Have you been considering becoming a caregiver? If so, you’ve probably heard that light housekeeping would be a daily task. This post answers the question, “What is considered light housekeeping for a caregiver?”

Overview of Light Housekeeping for In-Home Care

When clients are ill, injured, or unwell, they can’t clean up their houses like they usually could. Their mobility is limited, and cleaning is physically challenging work. But clients still deserve a clean environment to live in. 

As a caregiver, your light housekeeping creates a clean space for you to provide care. It also maintains a safe, comfortable living space for your client. But you won’t be thoroughly cleaning your client’s entire house. You’ll only provide light housekeeping in the limited areas where you serve your client. 

Housekeeping is not your only task. It’s one small part of the job, besides your other responsibilities as a caregiver. But that doesn’t make housekeeping any less essential.

What is Considered Light Housekeeping for a Caregiver?

You’re probably wondering, “What is considered light housekeeping for a caregiver?” It’s far different from a private cleaning company’s deep cleanings. Instead, light housekeeping consists of limited tasks specific to your client’s needs.

Light housekeeping duties may include:

  • Tidying Up. Cleaning up any items on the floor that could cause a tripping hazard or items that are crowding the surfaces. 
  • Kitchen Clean-Up. Disinfecting the counters and cooking areas helps you create meals that are germ-free. 
  • Wiping Down Surfaces. Surfaces collect a lot of dust, which can cause breathing problems for your client. Wiping these down will help your client breathe easier. 
  • Vacuuming and Mopping. Keeping the floors clean is essential, but this task will only be necessary once or twice a week. 
  • Light Bathroom Cleaning. Bathrooms collect a lot of bacteria, so cleaning this room will allow your client to stay healthier.
  • Changing Bed Linens. Taking off the bed linens, throwing them in the laundry, and changing them will create a more comfortable bed for your client to rest in. 
  • Laundry Tasks. A pile of laundry stresses anyone out. You’ll help your clients by taking care of their laundry. 
  • Taking Trash Out. Old trash can lead to a smelly home and unsanitary conditions, but you’ll keep the home smelling fresh by regularly taking out your client’s trash. 
  • Watering House Plants. Keeping your client’s plants healthy will help them love the home they live in. 

Now that you understand what light housekeeping may consist of, it’s time to understand what it isn’t. 

What Isn’t Considered Light Housekeeping?

Many tasks aren’t considered light housekeeping. You are there to care for your client, not clean their home like a cleaning service. A client shouldn’t ask you to perform these tasks.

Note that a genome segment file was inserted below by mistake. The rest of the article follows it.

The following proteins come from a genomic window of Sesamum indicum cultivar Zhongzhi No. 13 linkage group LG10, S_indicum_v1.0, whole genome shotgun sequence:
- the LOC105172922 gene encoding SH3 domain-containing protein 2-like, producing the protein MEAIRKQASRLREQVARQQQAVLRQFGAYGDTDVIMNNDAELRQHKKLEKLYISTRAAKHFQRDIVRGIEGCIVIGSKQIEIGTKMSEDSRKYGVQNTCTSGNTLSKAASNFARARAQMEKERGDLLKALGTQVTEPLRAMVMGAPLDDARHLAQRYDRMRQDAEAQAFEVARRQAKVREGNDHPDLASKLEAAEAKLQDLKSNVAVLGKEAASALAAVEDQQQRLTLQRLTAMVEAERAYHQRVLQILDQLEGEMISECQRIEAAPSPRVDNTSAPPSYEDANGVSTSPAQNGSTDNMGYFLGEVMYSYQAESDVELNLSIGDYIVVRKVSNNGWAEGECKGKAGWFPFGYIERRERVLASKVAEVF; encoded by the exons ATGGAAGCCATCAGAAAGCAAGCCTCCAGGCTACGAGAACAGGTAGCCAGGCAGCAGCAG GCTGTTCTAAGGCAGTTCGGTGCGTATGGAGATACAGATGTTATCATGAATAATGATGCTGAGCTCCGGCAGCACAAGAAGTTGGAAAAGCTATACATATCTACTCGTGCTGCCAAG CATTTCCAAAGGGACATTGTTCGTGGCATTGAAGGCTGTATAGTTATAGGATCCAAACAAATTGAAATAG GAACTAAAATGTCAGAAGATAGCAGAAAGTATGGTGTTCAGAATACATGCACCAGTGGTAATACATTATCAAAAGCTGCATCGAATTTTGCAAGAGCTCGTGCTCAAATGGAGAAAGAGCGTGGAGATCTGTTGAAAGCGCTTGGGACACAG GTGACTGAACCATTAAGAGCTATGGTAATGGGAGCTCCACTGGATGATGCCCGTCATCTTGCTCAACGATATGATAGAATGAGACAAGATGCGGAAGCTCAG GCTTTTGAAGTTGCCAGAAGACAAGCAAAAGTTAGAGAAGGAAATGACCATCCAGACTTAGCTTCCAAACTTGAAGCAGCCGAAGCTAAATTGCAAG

Light housekeeping isn’t:

  • Deep Cleaning. Deep cleaning goes far beyond light housekeeping. It takes longer and is far more thorough. For example, instead of simply mopping, deep cleaning requires you to scrub the grout. You shouldn’t be asked to deep clean. 
  • Shampooing Carpet. Vacuuming is part of your tasks, but shampooing the carpet is not. 
  • Scrubbing Floors. While you may mop, you shouldn’t be expected to get on your hands and knees to scrub the floors. 
  • Moving Heavy Furniture. Light housekeeping shouldn’t require you to move heavy furniture. If you ever consider moving furniture and cleaning under it, you have moved beyond light housekeeping. This lifting and moving isn’t part of your duties. 
  • Washing Windows. Clean windows are great, but they’re not required for a safe environment. You won’t ever have to clean the windows.  
  • High and Low. You won’t dust ceiling fans or clean baseboards. This type of deep cleaning is far beyond light housekeeping. In fact, you shouldn’t do anything that requires you to be higher than on a two-foot step stool.
  • Yard Maintenance. Your light housekeeping shouldn’t take you outside beyond hauling items to the trash can. You won’t be providing any yard maintenance services. 
  • Shoveling Snow. Again, your light housekeeping should stay inside the house. Shoveling snow will never be a part of your job description.

These tasks are considered more intense than light housekeeping, and you shouldn’t be asked to do them as a caregiver.

Other Ways Caregivers Can Help

Aside from light housekeeping, you’ll help your clients in various ways. Your other duties help your clients feel the best they possibly can while recovering from their illness or injury.

Other duties of a caregiver include:

  • Providing companionship and being a friend to your clients
  • Helping with activities of daily living (including bathing, dressing, and grooming)
  • Providing personal care (such as helping them eat) 
  • Activities of daily thriving (including running errands, grocery shopping, meal prepping, or picking up medications)
  • Monitoring the health of clients and reporting back to their care team
  • Reminding clients to take their medication at the correct times and documenting it

The best thing you can do as a caregiver is to treat your clients with the same compassion, care, and respect as your loved ones. It is important to remember that no one else in your client’s life will be more invested in their well-being than you are.

Ultimately, caregiving is one of the most fulfilling roles there is. As a caregiver, you are your clients’ key to achieving the highest quality of life possible. You keep your clients safe, secure, and comfortable, while they can live more independently in their own homes.

Become a Caregiver at Providence

We’re looking for caregivers who want to positively impact their clients’ lives. Providence will support your efforts to continue growing personally and professionally. We invite you to apply today.

Leave a Reply